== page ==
So that's sort of how I began plotting out our homeschool plan. Honestly, we're in week five and it's already changed and evolved several times. I anticipate this trend will continue. I think a flexible plan has been my best friend in all this. Bear is doing well, and I've begun to learn on a deeper level how she learns and works best. That's been really cool for me.

Now if I could just figure out how to keep Bug from grabbing books out of our hands and trying to eat our pencils...

Friday, September 14, 2012

What I've Learned in My First Four Weeks as a Homeschool Mom

"But I wanted things to move faster. So I followed my instincts."

She learns best by doing
Four weeks into our homeschool adventure both Bear and I have already learned so much. Actually, I've probably learned more than she has, but don't tell her that. 'K?

In no particular order, here are a few of the things that have become evident to me so far (and this is by NO means a comprehensive list):

Bear does not respond well to rote work

Okay, so I knew this already from years of helping her with her homework, but it was really driven home when I tried to implement some of it. She just shuts down and we both end up frustrated and nothing is really learned. However...

Mini marshmallows go well with vocabulary and spelling

And Bear has NO problem hollering out definitions when there's a mini marshmallow on the line. I still have her write out her own flashcards and look up the definitions herself, but she finds that far less tedious when she knows she's going to get to munch on puffs of sugar for her efforts. Once in awhile, anyway. ;)

Learning does not have to take eight hours a day

We;re generally done in about an hour, total. This freaked me out a little at first, but then I reminded myself that I'm working with one kid, at her own pace, according to her attention span and learning style. And another reason not to worry is that I've seen firsthand how learning does not stop when the "schooling" does. We may pack up our notebooks and log off the computer, but...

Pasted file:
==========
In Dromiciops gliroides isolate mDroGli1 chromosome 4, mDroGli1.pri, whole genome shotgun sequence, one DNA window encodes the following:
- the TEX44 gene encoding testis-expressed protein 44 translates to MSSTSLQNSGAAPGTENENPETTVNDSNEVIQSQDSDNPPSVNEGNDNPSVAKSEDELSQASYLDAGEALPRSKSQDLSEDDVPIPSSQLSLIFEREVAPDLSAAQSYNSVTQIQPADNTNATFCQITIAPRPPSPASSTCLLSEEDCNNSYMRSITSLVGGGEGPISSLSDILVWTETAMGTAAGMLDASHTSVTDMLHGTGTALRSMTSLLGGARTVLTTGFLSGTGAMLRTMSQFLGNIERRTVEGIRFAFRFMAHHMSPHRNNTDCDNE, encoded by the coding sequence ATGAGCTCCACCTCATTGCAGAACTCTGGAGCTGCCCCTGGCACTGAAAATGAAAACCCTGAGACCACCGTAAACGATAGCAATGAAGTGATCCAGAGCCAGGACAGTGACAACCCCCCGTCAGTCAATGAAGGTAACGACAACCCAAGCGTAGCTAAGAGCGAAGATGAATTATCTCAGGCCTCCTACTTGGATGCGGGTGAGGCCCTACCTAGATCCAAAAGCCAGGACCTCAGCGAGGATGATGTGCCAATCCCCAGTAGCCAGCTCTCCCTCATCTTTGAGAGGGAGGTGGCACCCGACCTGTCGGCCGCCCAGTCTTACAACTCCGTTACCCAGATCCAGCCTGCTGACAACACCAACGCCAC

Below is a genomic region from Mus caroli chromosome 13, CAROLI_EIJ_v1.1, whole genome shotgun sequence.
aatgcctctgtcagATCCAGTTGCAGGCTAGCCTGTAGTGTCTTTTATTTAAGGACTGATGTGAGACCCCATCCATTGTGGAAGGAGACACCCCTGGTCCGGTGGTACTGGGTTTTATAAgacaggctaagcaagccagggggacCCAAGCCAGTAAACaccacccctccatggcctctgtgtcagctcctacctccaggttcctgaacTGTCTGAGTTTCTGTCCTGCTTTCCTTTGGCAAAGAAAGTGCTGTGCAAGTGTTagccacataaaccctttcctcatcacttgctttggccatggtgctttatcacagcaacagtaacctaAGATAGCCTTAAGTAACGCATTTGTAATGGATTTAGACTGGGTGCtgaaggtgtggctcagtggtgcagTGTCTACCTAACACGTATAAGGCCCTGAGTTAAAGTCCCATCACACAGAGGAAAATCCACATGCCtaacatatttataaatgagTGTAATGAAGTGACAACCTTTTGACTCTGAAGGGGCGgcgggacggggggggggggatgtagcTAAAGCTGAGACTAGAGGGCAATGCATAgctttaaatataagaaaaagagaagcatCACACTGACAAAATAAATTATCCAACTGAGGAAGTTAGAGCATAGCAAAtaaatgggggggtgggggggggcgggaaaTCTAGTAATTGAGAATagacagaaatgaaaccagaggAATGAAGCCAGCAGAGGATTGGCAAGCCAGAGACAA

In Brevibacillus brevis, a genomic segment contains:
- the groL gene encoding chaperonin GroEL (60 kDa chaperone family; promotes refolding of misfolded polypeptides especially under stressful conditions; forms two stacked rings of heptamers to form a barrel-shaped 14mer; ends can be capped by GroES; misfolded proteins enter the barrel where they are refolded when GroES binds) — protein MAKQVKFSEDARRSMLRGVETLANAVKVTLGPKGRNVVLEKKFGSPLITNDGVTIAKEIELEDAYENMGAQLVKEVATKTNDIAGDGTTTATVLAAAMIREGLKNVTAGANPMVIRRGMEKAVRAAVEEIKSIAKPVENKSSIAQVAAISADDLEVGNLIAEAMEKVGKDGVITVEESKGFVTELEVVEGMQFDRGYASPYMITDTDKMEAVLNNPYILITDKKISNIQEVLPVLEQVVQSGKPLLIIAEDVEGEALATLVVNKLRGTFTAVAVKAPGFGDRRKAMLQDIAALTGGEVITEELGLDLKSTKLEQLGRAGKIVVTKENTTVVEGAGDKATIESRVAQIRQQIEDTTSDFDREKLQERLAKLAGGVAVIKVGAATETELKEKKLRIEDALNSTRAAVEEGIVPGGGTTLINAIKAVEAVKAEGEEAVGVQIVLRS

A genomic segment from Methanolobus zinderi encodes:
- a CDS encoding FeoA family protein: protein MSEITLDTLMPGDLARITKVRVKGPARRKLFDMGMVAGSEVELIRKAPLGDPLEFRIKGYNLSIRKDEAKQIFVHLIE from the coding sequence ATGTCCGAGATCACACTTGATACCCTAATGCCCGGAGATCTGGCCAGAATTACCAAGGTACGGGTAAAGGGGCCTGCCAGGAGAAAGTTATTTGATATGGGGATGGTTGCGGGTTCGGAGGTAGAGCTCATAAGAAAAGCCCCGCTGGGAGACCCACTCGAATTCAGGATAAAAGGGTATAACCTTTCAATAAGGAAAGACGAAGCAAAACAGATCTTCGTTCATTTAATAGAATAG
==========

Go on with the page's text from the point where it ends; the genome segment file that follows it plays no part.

Evidence of learning does not require a written exam

Again, I knew this (I think we all do), but seeing it firsthand is incredibly rewarding. For our first unit, we read The School Story. It's about two 6th grade girls who scheme to get a book published. It's really cute and it's a great way to learn a bit about the publishing industry on a kid's level. We took our vocab from the story, did a few journal entries based on what we were learning, and even did an art project to design a cover for the protagonist's book. That was all fine and good, but I really saw the lightbulbs going off for Bear when she began "playing" the book. She adopted a pseudonym (like in the book) and began writing her own novel. She'd also sit in her room and play out the story. She's always done this with books and movies she loves, and I believe that for her, that's where the real learning takes place. When she can take what she's heard or seen and process it into play, she's "getting" it. It was so, so awesome to see, and I'm so happy that I get to be the one watching that happen now.

It's okay to make up missed or abandoned lessons on Saturday...or not at all

Sometimes our days get away from us due to unforeseen plans, trips to the library or grocery store, or just life. But with just one child to work with, it's very easy to make it up on Saturday, or decide something (like a day of journaling) is okay to skip this time. It's not like learning isn't taking place when we're not sitting at the table, so I don't feel like Bear is getting behind if we have to put off fractions for a few days. Again, that's one of the rewards of homeschool—working at our own pace. And setting it.

Reading together is my favorite part of school

I think compiling our reading list was my favorite part of the planning process, and reading together is definitely my favorite part of our learning. We love a lot of the same types of books, and I'm really excited to tackle some classics together, especially those that I've never read myself. And Bear is a really great reader, so even if Bug is being a little clingy and my arms are occupied, we can still enjoy the story together.